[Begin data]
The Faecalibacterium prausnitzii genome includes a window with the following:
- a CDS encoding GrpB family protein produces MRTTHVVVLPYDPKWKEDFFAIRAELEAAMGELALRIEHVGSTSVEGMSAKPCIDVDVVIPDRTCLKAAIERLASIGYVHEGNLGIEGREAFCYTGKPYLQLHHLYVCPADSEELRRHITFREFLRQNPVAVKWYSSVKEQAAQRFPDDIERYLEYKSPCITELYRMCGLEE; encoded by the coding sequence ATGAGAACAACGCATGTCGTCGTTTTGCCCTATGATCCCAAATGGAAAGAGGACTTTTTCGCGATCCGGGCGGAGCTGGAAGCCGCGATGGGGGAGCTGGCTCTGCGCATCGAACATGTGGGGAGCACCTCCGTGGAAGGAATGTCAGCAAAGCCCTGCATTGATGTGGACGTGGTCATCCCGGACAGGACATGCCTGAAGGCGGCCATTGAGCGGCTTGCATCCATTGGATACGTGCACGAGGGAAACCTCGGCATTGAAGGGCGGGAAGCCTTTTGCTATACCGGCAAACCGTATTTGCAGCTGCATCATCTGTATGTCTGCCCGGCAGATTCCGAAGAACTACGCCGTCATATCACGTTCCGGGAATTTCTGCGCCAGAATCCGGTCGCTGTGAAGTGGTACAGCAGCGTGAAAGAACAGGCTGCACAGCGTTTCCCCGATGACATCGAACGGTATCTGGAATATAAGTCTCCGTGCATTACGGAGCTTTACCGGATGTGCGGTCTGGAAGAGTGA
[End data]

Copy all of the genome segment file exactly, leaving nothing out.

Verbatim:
The Faecalibacterium prausnitzii genome includes a window with the following:
- a CDS encoding GrpB family protein produces MRTTHVVVLPYDPKWKEDFFAIRAELEAAMGELALRIEHVGSTSVEGMSAKPCIDVDVVIPDRTCLKAAIERLASIGYVHEGNLGIEGREAFCYTGKPYLQLHHLYVCPADSEELRRHITFREFLRQNPVAVKWYSSVKEQAAQRFPDDIERYLEYKSPCITELYRMCGLEE; encoded by the coding sequence ATGAGAACAACGCATGTCGTCGTTTTGCCCTATGATCCCAAATGGAAAGAGGACTTTTTCGCGATCCGGGCGGAGCTGGAAGCCGCGATGGGGGAGCTGGCTCTGCGCATCGAACATGTGGGGAGCACCTCCGTGGAAGGAATGTCAGCAAAGCCCTGCATTGATGTGGACGTGGTCATCCCGGACAGGACATGCCTGAAGGCGGCCATTGAGCGGCTTGCATCCATTGGATACGTGCACGAGGGAAACCTCGGCATTGAAGGGCGGGAAGCCTTTTGCTATACCGGCAAACCGTATTTGCAGCTGCATCATCTGTATGTCTGCCCGGCAGATTCCGAAGAACTACGCCGTCATATCACGTTCCGGGAATTTCTGCGCCAGAATCCGGTCGCTGTGAAGTGGTACAGCAGCGTGAAAGAACAGGCTGCACAGCGTTTCCCCGATGACATCGAACGGTATCTGGAATATAAGTCTCCGTGCATTACGGAGCTTTACCGGATGTGCGGTCTGGAAGAGTGA